A virtual compilation of your 365 photos is obviously the easy solution, and a real-life version has to be the icing on the cake, but… who has time for that these days?
Joe Morrissey: "A book is something that I have never found the right time to make. As I haven't stopped since 2010, I'm waiting for the right moment. I thought it was at the one year point, then the 2 year, then the 5 year..."
Bob Textoris: "Up until now, I haven’t gotten round to printing them, but I’m thinking about a 1000-day book. It’s fascinating because it’s a real memento of your daily life. It helps me to remember minute details, the place, who I was with, the context of the situation… I’m really interested in editing it in book form, because everything is numbered and charted… It tells a story in coded language…"
(Photos: Bob Textoris)
As I said in the introduction, the experience that people go through when assembling this kind of project seems to reach beyond just merely documenting ones own life. There is real excitement that emanates from the results of this questionnaire and there are hidden perks too, it seems…
Ramón Cruz: "I have become more observant and improve my technique daily."
Stephen Littrell: "The project has been the most creative and rewarding things I have ever done. I look back on the 1,000+ pictures and I can remember taking most of them. I want to think that my photography has improved considerably during the past three years. The most important thing I learned was the pure joy associated with creativity."
Bob Textoris: "You’re basically imposing it upon yourself to take a picture every day; from the minute you wake up, you look at things differently. Your eye is constantly on the lookout for that detail, that original little feature, the right opportunity… and then there’s the moment you know that you’ve just shot your photo of the day: contract fulfilled with a distinct sense of lightness… There are also the days when nothing happens, the days when you have no inspiration, days that are just poor in imagery and emotion, when the anxiety surrounding the completion of the task grabs hold of you… you just have to find a subject… you just have to push your imagination to the limit…"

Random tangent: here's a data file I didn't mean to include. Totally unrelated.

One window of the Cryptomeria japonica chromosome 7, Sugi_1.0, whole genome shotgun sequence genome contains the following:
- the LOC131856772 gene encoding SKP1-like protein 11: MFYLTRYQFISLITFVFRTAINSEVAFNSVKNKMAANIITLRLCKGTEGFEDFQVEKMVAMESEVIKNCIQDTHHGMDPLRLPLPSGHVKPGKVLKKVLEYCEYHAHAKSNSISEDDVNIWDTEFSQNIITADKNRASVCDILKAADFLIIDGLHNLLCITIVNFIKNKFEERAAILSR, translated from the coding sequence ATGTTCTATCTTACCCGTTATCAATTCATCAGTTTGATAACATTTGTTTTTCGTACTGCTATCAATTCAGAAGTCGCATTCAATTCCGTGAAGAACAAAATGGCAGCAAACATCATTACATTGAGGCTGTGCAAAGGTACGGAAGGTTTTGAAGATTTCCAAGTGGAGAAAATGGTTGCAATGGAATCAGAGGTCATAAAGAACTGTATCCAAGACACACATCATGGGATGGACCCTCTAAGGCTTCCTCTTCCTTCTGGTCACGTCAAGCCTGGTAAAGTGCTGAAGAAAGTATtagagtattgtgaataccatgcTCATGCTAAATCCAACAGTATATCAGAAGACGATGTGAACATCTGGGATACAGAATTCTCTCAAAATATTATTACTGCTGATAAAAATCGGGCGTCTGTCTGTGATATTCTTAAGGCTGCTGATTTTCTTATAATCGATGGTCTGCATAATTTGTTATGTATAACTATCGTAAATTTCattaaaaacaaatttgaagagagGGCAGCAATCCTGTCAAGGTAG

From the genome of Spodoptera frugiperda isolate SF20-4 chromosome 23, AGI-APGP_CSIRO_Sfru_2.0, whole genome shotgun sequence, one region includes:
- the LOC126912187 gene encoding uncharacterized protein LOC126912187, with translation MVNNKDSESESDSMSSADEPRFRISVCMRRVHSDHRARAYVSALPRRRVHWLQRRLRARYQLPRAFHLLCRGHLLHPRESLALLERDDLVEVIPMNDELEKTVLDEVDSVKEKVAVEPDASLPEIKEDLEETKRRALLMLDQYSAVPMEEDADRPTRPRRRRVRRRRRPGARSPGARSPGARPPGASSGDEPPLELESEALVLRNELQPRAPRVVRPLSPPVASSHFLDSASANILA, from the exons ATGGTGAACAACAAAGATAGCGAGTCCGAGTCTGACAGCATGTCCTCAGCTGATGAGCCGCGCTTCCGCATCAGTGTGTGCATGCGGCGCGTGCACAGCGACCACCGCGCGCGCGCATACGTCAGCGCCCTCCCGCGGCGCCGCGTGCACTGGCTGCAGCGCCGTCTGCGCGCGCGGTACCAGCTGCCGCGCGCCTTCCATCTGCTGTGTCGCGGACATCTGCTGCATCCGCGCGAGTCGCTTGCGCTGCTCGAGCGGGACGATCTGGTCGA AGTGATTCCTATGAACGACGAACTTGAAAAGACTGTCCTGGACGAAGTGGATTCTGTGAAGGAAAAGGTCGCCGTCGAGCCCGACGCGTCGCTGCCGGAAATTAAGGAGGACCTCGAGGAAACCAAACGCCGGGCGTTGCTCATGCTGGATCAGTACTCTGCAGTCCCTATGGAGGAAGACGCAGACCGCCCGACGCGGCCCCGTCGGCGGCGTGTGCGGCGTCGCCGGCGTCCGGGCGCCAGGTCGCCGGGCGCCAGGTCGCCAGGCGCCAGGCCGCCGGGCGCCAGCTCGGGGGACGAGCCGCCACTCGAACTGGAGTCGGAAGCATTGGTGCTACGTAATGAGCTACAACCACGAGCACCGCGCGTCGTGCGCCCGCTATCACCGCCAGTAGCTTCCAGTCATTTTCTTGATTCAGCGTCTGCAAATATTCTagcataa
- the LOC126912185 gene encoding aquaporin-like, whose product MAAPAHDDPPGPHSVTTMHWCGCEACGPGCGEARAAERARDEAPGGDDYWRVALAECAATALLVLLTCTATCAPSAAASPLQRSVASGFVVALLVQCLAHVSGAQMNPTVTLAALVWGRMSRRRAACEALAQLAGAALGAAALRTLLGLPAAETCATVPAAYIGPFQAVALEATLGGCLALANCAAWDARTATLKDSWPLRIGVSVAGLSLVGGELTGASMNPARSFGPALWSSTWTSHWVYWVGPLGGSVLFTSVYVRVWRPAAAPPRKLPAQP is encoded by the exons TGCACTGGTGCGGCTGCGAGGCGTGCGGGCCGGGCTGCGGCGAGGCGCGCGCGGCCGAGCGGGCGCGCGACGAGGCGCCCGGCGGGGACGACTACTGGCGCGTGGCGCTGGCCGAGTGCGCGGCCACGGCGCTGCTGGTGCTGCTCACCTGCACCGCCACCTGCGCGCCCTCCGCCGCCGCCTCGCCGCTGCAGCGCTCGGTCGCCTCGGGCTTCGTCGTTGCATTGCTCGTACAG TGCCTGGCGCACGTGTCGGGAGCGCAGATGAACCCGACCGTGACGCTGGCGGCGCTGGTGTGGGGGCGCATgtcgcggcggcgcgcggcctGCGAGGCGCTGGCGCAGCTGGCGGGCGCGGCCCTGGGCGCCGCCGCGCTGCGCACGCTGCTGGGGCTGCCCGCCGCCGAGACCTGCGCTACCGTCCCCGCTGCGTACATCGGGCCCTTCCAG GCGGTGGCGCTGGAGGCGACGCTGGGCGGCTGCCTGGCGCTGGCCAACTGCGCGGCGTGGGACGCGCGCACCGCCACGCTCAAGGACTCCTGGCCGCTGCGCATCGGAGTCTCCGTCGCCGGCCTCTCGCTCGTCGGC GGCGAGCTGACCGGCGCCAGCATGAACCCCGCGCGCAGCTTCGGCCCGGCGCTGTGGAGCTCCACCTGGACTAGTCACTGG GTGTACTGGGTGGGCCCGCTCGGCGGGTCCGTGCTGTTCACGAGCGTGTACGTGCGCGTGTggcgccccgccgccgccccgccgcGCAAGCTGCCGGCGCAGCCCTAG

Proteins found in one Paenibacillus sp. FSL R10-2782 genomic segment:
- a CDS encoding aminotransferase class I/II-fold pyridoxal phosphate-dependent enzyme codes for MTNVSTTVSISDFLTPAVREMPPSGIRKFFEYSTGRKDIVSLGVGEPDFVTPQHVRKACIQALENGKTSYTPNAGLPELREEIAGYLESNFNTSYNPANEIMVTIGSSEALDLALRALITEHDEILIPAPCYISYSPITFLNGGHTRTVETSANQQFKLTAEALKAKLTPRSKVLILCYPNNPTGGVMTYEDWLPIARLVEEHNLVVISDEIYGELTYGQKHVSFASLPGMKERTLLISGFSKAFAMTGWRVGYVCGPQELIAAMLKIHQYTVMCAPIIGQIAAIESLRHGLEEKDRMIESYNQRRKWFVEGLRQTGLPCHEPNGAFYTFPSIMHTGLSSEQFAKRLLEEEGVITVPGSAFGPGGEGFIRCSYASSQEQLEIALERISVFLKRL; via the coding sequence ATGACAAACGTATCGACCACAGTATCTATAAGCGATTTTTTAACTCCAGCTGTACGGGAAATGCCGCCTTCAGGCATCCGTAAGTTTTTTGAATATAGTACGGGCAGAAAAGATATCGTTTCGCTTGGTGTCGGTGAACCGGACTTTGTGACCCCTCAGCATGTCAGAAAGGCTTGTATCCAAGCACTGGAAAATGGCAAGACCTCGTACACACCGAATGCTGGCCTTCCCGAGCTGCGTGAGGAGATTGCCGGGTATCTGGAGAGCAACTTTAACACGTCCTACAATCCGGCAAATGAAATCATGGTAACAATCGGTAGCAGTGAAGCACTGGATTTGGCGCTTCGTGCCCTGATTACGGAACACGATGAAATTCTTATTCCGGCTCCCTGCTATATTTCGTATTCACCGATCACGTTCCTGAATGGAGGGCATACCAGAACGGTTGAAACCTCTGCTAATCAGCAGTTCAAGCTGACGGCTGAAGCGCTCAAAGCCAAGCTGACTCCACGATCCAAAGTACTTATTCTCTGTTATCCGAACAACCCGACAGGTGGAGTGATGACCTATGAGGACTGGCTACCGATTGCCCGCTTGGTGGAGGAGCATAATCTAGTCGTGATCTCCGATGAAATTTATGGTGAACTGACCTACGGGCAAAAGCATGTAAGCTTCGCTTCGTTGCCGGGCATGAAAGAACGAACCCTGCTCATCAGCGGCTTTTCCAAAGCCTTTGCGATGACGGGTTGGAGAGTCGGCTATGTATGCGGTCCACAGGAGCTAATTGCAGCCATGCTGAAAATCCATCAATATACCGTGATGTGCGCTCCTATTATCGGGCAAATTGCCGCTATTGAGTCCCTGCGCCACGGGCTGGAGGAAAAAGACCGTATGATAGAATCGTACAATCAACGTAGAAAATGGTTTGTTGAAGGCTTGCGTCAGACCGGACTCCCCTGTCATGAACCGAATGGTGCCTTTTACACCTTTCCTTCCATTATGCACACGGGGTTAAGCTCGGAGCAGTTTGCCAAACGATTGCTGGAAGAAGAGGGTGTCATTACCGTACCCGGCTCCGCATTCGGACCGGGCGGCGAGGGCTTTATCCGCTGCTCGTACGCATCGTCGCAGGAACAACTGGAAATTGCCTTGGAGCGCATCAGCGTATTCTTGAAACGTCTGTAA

Jay Jones: "The iPhone alone has made me a better photographer. Period. Whatever gets me to make more photographs with my iPhone is a good thing. Has my photographic technique improved? Well, let's just assume for a second that I actually have some photographic technique… whatever that technique is has simply become more refined over the last couple of years. More than anything, I now know what I'm drawn towards. The trick, though, from this point forward, is how to push myself out of my comfort zone and into unfamiliar territory, while realizing that my time and subject matter is somewhat limited."
Joe Morrissey: "Shooting every day forced me to get out and shoot. Purely by going out and making some photos, I was going to make something greater than if I didn't do anything at all. Over time, shooting every day has shown me the importance of being consistent and being able to edit down from thousands of shots, to a single frame."
(Photos: Joe Morrissey)
Tricks of the trade
My questionnaire also asked the participants if there were any tips and tricks they would like to share with those about to attempt a 365 project. For Joe, it’s simple: "I would say to persevere. There won’t be an amazing photo every day, but the next day always holds the possibility for greater things."
Stephen Littrell quotes the photographer Dorthea Lange: "The camera is an instrument that teaches people how to see without a camera". He added: "I was much more likely in the beginning to have periods of not knowing what to shoot or feeling uninspired. That rarely, if ever, happens now. Sometimes my picture for the day is nothing more than a coffee cup – I have more than a few in my project – but each coffee cup pictures is different from the others. Even photographing a coffee cup can be an exercise in creativity and can be an easy thing to shoot when nothing else inspires. Not every day will produce a good photograph. I look at some of my pictures of the day and cringe. If you go a day without taking even a single picture, then it will be easier to skip more days in the future. Shoot every single day even if it’s that coffee cup in front of you. Make it a 365 Project, not a 364 Project."